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The Ashes series has been a huge hit among the cricket fans with both Australia and England fighting till the end. Image Credit: AFP

London: The Marylebone Cricket Club (MCC) has recommended limiting the number of One-Day Internationals after the 2027 World Cup to improve quality and create space in the calendar, as well as establishing a fund to help smaller nations play Test.

The custodian of the game’s laws also called for more funds to be directed to women’s cricket, saying “significant transformation” was needed to protect the sport overall.

Removing bilateral ODIs

“The suggestion is that a scarcity of ODI cricket would increase the quality, achieved by removing bilateral ODIs, other than in the one-year preceding each World Cup,” the MCC said in a statement on Tuesday.

“This would, as a consequence, also create much-needed space in the global cricketing calendar.”

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The MCC has suggested a higher allocation of funds for women's cricket. Image Credit: Reuters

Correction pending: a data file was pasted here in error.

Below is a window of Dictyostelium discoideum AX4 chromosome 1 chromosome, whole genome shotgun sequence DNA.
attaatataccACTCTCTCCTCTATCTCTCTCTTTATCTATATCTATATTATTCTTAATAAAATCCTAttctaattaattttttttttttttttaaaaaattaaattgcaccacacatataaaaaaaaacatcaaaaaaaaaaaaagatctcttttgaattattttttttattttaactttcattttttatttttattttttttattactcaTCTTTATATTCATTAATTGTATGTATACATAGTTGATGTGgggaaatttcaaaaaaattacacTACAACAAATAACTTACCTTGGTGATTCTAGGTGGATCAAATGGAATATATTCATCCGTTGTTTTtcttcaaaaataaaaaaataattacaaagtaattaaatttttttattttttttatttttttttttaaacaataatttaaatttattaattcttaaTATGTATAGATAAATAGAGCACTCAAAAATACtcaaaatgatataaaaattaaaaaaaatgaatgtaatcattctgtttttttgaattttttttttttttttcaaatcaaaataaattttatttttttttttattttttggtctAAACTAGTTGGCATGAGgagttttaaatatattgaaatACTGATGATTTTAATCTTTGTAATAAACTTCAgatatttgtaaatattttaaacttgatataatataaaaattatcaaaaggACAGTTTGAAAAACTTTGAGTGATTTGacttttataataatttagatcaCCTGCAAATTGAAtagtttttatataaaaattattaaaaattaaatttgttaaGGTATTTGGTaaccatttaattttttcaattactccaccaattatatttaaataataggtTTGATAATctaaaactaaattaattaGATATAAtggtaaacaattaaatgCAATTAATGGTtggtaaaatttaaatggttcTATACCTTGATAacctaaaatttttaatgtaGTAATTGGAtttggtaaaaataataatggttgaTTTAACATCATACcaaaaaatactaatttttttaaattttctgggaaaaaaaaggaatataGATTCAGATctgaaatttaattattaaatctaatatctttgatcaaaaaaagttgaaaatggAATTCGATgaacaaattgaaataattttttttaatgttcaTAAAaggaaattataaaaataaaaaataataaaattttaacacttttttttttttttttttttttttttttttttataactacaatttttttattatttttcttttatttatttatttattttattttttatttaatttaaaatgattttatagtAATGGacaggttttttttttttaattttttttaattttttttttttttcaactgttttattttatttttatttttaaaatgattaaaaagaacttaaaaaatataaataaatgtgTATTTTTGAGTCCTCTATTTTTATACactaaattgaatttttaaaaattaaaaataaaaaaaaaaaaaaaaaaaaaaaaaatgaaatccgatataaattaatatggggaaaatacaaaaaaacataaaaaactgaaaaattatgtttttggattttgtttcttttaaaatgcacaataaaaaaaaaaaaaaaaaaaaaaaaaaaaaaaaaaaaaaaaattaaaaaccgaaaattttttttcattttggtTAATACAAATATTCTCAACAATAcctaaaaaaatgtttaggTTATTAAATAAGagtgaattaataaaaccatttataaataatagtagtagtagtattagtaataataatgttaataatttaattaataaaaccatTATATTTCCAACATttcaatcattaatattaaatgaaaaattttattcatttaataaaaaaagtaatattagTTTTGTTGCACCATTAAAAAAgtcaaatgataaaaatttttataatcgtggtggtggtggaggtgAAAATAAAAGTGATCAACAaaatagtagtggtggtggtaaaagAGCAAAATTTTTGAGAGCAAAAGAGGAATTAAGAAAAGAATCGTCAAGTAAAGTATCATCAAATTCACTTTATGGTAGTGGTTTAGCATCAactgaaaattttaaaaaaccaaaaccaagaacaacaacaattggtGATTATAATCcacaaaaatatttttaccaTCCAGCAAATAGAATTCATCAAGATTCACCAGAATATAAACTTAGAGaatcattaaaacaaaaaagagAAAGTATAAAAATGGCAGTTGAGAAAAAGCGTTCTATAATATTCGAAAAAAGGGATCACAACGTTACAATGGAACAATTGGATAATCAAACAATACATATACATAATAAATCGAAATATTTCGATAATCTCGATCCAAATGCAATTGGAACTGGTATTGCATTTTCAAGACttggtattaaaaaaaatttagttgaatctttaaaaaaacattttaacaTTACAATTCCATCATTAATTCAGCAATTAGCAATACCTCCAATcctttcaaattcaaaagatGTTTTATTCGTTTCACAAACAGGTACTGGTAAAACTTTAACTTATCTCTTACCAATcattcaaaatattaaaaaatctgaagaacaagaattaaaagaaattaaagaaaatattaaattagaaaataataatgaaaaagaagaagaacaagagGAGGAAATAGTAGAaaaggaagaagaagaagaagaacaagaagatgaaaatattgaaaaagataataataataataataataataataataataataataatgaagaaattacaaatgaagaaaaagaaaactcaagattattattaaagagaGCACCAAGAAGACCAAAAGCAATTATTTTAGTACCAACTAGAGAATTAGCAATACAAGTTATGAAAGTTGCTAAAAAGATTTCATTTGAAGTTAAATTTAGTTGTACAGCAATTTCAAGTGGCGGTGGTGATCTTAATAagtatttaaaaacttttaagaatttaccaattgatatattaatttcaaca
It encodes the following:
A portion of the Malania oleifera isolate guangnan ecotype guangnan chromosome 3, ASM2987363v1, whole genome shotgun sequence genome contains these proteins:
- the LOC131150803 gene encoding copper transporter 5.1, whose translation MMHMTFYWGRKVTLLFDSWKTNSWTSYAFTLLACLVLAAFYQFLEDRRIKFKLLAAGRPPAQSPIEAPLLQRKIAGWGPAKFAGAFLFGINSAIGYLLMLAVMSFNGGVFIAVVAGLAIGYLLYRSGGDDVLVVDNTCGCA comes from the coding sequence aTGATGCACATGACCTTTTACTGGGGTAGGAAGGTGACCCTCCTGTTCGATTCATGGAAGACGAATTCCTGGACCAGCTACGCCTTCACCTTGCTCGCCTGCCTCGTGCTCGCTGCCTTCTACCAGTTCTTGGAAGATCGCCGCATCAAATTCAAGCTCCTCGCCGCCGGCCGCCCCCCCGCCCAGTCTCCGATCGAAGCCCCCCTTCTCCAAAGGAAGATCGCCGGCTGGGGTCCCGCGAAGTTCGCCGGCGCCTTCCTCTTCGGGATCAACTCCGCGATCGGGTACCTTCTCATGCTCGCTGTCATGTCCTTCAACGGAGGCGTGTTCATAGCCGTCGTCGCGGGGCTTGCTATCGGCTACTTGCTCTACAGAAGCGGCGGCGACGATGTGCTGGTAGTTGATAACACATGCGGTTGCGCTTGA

The suggestions would only be able to be accommodated after cricket’s 2023-27 cycle.

While the MCC’s World Cricket Committee (WCC) panel welcomed more money flowing into the game, it noted the financial disparity among members and voiced “particular concern” for the survival of Test cricket outside India, Australia and England.

Nations in need of support

The committee, which met during the second Ashes Test at Lord’s, acknowledged the “growing unaffordability to host men’s Test match cricket in many nations” and recommended a financial audit.

“This audit of operational costs versus commercial return would help the ICC identify nations in need of support in order to sustain a Test match programme,” it said.

“This need could be subsequently addressed via a separate Test fund, established to protect the sanctity of Test match cricket.” It also recommended a strategic fund to aid growth of women’s cricket.

Significant transformation in sport

“It’s time for the global game to reset,” panel chairman Mike Gatting said.

“The WCC firmly believes that if we are to protect the game of cricket as a whole, immediate action must be taken to bring about significant transformation in the sport,” added the former England captain.